blade connections

This also effected the vCenter server that had a CD-ROM attached ISO file. The NFS mount was over the 1GB network. This caused the VM to “pause” with a warning message…

Message on vCenter01: Operation on CD-ROM image file
5.5.0-1991310-20140201-update01.iso has failed. Subsequent
operations on this file are also likely to fail unless the image file
connection is corrected. Try disconnecting the image file, then
reconnecting it to the virtual machine’s CD-ROM drive. Select
Continue to continue forwarding the error to the guest operating
system. Select Disconnect to disconnect the image file.

As you can see, the VM would not resume until action was taken on the CD-ROM from the host console. This required knowing which host the vCenter VM lived on. It is still best practice to create a DRS rule to keep the vCenter VM on a known host (sometimes the first host in the cluster is best). We could not acknowledge this prompt from vCenter, because the VM was in a paused state. Once the message was acknowledged from the VM, vCenter came out of its pause state.

Scenario 2:

The host freeze. Not a PSOD, but the hypervisor going into a hung state. I have only seen this happen once. Even from the DCUI you are unable to restart the management services. But virtual machines continue to run. You are unable to log in to the host console to take action on any virtual machines. It is in a “zombie host” state. I’m not sure if host isolation elections even kicked in.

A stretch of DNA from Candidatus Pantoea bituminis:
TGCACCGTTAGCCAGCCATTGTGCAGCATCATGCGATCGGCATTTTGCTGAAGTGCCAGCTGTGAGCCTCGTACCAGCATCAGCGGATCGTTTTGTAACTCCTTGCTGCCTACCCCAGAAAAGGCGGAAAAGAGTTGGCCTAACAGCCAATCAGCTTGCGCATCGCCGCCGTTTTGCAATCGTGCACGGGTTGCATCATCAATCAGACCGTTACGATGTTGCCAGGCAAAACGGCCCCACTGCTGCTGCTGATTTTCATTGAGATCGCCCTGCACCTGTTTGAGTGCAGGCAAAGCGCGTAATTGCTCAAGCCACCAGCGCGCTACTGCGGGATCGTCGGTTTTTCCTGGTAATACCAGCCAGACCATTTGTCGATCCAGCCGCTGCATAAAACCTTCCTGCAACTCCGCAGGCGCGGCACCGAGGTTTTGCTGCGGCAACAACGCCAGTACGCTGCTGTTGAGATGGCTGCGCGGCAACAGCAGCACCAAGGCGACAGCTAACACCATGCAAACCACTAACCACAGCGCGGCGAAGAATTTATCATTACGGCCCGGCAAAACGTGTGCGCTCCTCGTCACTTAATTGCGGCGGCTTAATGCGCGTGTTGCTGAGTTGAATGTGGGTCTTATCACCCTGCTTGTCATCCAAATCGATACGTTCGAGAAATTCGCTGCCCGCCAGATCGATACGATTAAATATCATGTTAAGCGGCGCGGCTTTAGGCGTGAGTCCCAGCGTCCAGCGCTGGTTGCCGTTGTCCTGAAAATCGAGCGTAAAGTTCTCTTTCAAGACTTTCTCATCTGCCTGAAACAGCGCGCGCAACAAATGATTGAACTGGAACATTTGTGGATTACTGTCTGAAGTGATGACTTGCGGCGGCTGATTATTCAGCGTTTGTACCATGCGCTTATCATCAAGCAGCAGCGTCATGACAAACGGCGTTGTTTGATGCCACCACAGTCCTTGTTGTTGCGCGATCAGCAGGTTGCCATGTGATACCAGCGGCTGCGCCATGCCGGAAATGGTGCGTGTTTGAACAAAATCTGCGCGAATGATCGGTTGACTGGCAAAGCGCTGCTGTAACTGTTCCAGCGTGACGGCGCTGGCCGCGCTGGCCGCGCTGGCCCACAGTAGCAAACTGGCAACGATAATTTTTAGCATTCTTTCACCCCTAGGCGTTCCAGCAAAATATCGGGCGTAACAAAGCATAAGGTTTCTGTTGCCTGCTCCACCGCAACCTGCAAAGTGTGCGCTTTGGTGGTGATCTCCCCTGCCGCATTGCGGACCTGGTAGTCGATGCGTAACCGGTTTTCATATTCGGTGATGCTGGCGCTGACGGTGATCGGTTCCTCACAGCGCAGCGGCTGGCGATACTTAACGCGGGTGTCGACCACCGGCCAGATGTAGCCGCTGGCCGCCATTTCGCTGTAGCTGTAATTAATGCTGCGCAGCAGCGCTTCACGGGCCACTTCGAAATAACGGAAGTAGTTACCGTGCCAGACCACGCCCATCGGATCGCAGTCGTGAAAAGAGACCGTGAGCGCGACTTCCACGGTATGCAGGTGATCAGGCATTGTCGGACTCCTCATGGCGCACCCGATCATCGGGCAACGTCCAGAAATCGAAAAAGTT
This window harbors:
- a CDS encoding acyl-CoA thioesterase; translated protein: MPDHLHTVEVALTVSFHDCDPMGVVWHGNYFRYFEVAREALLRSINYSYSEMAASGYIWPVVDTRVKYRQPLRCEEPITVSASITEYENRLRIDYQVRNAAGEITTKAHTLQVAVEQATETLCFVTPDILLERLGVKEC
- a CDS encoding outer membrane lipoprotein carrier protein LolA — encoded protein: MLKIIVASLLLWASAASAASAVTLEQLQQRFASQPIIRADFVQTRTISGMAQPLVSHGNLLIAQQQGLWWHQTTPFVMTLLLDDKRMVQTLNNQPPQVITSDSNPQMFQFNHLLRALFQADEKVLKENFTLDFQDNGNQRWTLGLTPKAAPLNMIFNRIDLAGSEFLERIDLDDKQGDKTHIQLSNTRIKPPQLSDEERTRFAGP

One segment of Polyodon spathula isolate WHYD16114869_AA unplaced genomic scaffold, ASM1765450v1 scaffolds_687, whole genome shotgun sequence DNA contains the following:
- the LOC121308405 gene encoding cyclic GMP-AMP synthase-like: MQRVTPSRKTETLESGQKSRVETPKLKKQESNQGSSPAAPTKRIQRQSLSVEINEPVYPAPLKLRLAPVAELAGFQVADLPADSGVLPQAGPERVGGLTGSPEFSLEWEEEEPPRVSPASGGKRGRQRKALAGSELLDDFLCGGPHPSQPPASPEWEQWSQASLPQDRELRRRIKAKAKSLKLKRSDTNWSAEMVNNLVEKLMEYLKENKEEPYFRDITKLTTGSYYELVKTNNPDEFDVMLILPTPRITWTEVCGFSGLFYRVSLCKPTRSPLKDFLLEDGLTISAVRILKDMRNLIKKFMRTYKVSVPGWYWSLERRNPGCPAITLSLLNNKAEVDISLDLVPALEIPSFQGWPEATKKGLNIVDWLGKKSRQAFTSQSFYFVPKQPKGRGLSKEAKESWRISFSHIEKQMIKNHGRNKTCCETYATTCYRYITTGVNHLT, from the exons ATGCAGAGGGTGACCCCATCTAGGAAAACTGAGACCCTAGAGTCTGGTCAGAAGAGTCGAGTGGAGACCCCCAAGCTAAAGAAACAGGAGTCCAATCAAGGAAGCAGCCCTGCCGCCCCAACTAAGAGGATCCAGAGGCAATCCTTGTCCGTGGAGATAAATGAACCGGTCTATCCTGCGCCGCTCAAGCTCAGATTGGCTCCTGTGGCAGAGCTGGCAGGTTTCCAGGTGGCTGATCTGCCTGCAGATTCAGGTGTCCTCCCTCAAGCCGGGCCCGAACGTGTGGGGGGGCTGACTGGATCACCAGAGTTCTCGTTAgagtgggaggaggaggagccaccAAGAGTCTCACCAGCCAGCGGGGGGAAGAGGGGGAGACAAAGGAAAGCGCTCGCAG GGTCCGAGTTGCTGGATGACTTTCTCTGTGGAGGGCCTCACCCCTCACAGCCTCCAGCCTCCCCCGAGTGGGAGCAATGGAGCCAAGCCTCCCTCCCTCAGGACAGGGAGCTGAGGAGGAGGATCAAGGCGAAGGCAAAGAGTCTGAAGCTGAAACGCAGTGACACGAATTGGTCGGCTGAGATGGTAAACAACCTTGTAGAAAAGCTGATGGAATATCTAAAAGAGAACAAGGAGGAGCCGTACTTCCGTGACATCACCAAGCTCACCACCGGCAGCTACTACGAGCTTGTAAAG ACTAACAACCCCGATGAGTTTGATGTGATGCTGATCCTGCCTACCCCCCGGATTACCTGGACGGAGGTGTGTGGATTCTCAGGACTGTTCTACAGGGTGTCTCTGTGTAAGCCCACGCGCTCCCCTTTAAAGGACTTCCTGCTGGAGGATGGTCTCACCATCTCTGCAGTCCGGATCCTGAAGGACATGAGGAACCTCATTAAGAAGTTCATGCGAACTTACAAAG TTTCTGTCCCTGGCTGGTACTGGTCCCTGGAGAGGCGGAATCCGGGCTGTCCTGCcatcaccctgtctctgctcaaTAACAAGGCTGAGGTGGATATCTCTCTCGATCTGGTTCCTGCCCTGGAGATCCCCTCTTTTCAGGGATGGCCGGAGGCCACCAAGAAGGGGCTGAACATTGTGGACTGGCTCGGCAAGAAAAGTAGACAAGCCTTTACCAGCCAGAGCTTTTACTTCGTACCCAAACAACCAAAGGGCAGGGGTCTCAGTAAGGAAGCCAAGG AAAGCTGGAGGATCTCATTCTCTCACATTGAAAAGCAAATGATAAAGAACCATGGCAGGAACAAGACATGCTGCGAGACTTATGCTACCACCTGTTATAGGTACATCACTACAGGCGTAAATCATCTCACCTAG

We accepted the only course of action was to pull the power cord on the host server to force a fail over. With doing this, HA should kick in and fail over the virtual machines. But even after powering off the host, the virtual machines stayed registered to the host. Even a manual “unregister” was not accepted while the host was powered off. The host would not release the locks on the VMDK files. We had to remove the host from vCenter and then re-register the virtual machines to new hosts in the cluster. So it may have been a combination of the vCenter DB and the host isolation response. This was the first time I have seen HA not work properly. Even VMware support could not pinpoint the issue.

So what do you do when you are in a scenario like this and vCenter is on the host that is in a hung state and will not release the locks on the VMDK files even after a host is powered off? I would image you would need to do something nasty to the storage volume to release those connections. Or possibly restore vCenter from backups to another host server.

Of course there are other recovery scenarios you have to keep in mind with vCenter… DB becomes full, OS corruptions, miss-configuration by other admins (like deleting the wrong SQL tables),  no DB backups or issues with any of the other components (like SSO) installed on your vCenter server.


VCAP-DCD 5.1 vs 5.5

 — Edit 8/26/2014 —